Opinion – Let local voters decide on local sales tax – Central Kentucky News

Source: Central Kentucky News

One of many bills that may die on the vine during the current legislative session is a proposed constitutional amendment paving the way for Kentucky communities to vote on enacting a local option sales tax.

We think it should pass and voters should decide whether they want it to be state law.

Proponents of the measure refer to it as LIFT. (Local Investments for Transformation), while those against it didn’t have to work very hard at all for their own on the nose acronym: LOST (local option sales tax). The bill would place the amendment on the ballot across Kentucky in 2016, and, if it passes, residents in every county could vote on a temporary tax of up to 1 percent to fund specific projects.

House Bill 1 passed and appeared to have some support in the Senate, including from President Robert Stivers, R-Manchester. Questions have arisen, though, about companion legislation outlining the particulars of how a tax would be approved and implemented. The chairman of the committee where the bill now resides has been dragging his feet on even bringing it up for discussion.

The bill should get a hearing in the State and Local Government Committee, see the light of day on the Senate floor and, we believe, be passed so the voters can weigh in.

Every year local governments are asked to shoulder more of the burden for vital improvements with a limited, often shrinking, pool of tax dollars. Even with an improving economy, we don’t expect this to change dramatically in years to come, and state and federal dollars also will likely continue to dwindle. Look no further than the current situation with the state’s road fund for evidence.

This is a chance to allow cities and counties to choose what projects are necessary and worthy, then pursue them without assuming massive debts or disrupting the rest of their budget. While it’s a fun exercise to make a pie-in-the-sky wish list for how this might be implemented, we hope and fully expect area counties won’t frivolously go to the ballot box.

If they do, residents can tell them what they think loud and clear.

We do share concerns with many of our local legislators about the tax unfairly impacting people who cannot vote for or against it when they travel to places like Lexington and Louisville that attract droves of out-of-town shoppers — mayors Jim Gray and Greg Fischer were the major boosters for the bill. However, the amendment would offer the same opportunity for communities across the state to capitalize on transient customer cash.

Overall, we believe giving voters the chance to judge the merits of the concept, and future projects, is a good thing. Let the people decide whether the idea achieves LIFT off or the cause is LOST.

What People Are Saying

  • “Putting the local-tax amendment on the November 2014 statewide ballot is a no-brainer. If local people want to levy local taxes on themselves, they should be able to.”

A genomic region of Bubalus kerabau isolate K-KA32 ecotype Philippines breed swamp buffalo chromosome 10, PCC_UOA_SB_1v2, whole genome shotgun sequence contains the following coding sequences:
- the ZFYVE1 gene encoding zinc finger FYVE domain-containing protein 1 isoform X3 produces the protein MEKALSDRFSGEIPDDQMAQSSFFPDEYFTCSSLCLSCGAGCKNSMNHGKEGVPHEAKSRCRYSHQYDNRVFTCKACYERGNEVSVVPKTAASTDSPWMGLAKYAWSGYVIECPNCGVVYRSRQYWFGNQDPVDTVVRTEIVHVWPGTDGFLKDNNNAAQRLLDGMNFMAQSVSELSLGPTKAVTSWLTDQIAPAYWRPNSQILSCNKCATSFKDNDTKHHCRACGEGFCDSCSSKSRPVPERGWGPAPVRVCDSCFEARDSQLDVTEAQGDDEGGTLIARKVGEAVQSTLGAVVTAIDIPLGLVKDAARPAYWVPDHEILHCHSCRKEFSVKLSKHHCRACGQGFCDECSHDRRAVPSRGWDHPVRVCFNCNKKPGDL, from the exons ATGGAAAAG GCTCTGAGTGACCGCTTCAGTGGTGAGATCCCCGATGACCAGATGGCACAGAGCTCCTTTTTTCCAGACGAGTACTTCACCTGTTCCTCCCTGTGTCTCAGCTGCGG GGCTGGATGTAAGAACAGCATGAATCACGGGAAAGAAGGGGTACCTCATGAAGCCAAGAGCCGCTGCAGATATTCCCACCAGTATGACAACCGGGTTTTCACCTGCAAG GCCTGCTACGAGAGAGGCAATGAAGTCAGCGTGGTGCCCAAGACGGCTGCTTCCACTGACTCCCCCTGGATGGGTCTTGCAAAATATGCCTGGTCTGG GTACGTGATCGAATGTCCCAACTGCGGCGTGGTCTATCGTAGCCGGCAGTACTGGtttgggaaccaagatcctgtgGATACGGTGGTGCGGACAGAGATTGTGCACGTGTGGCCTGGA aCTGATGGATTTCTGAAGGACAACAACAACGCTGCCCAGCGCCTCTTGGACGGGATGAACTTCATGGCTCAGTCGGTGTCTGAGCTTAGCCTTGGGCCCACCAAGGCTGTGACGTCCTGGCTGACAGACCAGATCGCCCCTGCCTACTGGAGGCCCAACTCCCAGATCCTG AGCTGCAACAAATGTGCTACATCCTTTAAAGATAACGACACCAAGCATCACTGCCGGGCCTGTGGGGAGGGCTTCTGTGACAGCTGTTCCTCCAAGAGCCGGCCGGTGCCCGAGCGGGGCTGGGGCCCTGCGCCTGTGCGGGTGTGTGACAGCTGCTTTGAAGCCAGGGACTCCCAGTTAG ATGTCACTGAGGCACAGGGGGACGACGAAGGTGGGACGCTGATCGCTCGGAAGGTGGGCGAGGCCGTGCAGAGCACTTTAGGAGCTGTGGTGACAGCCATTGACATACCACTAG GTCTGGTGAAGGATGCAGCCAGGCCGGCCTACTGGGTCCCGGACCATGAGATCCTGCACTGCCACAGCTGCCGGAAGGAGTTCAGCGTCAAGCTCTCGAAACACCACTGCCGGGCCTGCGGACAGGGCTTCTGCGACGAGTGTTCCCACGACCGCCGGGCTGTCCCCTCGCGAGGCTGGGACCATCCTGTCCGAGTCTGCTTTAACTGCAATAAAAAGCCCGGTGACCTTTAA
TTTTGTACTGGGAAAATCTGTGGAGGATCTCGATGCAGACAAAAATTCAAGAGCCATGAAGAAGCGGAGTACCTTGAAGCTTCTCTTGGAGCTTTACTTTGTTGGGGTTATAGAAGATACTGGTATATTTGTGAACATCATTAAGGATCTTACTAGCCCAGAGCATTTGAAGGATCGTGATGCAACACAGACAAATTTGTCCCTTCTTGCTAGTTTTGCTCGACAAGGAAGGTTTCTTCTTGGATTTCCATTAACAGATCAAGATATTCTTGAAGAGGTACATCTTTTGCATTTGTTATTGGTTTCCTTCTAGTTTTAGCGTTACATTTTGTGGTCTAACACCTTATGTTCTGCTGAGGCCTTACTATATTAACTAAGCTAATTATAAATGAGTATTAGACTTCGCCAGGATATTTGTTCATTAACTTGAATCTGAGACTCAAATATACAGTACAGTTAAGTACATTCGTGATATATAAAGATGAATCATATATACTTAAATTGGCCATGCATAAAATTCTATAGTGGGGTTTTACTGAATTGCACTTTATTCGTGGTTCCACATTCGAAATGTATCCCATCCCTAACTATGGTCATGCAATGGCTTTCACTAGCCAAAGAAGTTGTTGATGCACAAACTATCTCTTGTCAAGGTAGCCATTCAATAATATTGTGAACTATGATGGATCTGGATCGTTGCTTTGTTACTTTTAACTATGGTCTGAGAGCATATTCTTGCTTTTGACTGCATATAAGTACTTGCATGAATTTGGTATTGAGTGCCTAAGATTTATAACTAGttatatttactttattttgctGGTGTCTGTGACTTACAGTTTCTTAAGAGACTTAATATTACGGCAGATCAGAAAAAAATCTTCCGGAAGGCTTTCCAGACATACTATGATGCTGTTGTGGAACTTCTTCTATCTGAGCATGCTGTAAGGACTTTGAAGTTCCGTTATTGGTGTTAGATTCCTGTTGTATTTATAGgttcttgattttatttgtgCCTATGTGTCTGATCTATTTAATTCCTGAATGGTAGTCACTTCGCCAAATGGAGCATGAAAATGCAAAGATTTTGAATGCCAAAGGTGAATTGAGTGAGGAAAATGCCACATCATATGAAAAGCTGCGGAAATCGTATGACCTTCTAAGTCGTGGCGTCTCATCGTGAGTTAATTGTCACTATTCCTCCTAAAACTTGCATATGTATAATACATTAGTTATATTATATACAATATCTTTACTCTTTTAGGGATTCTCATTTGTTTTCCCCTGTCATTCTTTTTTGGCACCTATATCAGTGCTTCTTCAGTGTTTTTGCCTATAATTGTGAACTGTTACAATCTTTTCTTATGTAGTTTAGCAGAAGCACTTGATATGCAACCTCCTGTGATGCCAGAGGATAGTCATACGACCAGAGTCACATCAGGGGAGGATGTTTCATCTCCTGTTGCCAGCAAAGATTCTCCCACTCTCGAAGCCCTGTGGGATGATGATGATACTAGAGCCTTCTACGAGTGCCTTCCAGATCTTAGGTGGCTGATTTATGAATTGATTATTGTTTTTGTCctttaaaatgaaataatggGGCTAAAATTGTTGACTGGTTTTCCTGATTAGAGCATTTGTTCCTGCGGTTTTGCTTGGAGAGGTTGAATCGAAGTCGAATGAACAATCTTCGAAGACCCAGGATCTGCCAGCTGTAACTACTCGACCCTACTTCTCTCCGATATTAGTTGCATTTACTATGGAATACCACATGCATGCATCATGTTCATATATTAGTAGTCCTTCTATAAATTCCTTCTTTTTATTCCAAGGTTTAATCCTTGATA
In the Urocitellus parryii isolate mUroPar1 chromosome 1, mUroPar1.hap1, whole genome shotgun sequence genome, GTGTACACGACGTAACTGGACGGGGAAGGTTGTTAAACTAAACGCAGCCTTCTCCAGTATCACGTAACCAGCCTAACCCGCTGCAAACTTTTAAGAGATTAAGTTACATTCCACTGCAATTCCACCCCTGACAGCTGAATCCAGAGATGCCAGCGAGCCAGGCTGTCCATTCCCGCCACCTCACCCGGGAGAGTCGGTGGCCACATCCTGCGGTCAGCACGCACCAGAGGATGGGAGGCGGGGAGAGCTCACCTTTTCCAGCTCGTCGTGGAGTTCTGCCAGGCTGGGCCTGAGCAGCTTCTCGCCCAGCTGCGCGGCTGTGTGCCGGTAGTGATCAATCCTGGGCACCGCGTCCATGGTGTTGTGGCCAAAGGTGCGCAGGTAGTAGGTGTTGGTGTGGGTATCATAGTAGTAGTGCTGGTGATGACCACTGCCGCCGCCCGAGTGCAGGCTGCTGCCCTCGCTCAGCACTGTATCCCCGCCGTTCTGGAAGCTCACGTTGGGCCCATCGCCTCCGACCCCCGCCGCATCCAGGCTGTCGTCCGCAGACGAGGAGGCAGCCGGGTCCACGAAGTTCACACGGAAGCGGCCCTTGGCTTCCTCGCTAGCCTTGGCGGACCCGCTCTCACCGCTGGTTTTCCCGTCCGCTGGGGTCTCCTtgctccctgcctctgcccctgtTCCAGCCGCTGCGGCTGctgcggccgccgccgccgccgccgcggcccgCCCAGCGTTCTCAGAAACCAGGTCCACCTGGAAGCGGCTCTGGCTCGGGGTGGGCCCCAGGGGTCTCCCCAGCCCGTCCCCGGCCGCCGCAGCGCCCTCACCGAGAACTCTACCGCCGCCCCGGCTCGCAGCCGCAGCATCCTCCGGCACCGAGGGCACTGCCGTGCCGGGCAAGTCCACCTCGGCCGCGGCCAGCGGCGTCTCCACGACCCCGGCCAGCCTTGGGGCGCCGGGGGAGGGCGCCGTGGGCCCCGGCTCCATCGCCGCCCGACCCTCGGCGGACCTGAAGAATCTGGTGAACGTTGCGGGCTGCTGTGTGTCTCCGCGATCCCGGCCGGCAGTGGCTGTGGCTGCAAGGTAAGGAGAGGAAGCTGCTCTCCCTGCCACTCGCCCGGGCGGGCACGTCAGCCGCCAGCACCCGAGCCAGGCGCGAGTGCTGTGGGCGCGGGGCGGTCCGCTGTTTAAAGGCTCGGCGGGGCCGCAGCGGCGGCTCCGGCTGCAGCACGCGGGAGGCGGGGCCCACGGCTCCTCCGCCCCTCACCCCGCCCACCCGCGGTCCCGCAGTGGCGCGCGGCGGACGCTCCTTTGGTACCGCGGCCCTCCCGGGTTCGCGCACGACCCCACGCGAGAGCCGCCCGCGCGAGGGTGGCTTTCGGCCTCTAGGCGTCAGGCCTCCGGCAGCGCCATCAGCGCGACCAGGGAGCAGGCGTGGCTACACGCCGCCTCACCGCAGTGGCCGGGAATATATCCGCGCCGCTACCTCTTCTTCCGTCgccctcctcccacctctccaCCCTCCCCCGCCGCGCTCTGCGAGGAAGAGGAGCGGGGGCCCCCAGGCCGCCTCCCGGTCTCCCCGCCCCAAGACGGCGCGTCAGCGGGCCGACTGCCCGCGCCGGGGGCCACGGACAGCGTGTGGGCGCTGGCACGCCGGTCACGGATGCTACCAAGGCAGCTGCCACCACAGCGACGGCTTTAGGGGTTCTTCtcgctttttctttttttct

Al Cross, Courier-Journal columnist
  • Jeff-Bringardner-headshot-only“This is a way to keep dollars in the area, to come up with a diverse slate of projects that sync up with the long-term plans of the community and get voted on by the people”

    Jeff Bringardner, President, Humana Kentucky
  • BillLamb“If Louisville could adopt a 1% Local Option Tax, it would impose a minimal burden, but would raise over 90 million dollars a year.”

    Bill Lamb, President and General Manager for WDRB and WNYO
  • Bill Samuels Bellarmine Portrait“Local option makes all the sense in the world. Offering citizens the opportunity to vote on investing in their community is how our country ought to operate.”

    Bill Samuels, Chairman, Emeritus Makers Mark
  • …a new way for communities to see the projects they want and need go from the drawing board to reality — and to do it for themselves.

    Jim Host, founder of Host Communications and former State Commerce Secretary
  • LIFT is a tried-and-true tool that allows for more voter involvement in the process.  Voters, not politicians, would help determine big picture, visionary projects that could improve quality of life.

    Dave Adkisson, President and CEO of the Kentucky Chamber of Commerce
  • …an idea whose time has come, and could be a crucial economic development tool which will help our local communities build a better future, and the new jobs and businesses we need.

    Hal Goode, President and CEO of the Kentucky Association of Economic Development
  • In our opinion, Kentucky voters should be allowed to vote on the local option sales tax because it could fund public facilities without increasing property taxes.

    Morehead News
  • It will allow communities to plan and pay for improvements to enhance civic and economic life without going hat in hand each budget session to Frankfort.

    Lexington Herald-Leader
  • The beauty of it is that local voters have the say-so as to its enactment, and they have a sense that they are getting what they pay for.

    Princeton Times-Leader